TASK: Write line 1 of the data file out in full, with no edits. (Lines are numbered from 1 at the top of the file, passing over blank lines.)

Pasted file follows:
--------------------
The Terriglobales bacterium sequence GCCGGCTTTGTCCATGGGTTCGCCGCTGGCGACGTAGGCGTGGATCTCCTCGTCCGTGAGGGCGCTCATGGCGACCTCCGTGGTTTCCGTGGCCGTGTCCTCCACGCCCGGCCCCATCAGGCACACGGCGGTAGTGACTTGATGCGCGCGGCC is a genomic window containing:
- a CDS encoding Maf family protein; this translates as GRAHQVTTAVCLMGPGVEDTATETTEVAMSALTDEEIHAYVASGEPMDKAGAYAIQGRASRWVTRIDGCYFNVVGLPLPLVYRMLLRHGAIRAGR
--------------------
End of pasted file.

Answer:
The Terriglobales bacterium sequence GCCGGCTTTGTCCATGGGTTCGCCGCTGGCGACGTAGGCGTGGATCTCCTCGTCCGTGAGGGCGCTCATGGCGACCTCCGTGGTTTCCGTGGCCGTGTCCTCCACGCCCGGCCCCATCAGGCACACGGCGGTAGTGACTTGATGCGCGCGGCC is a genomic window containing: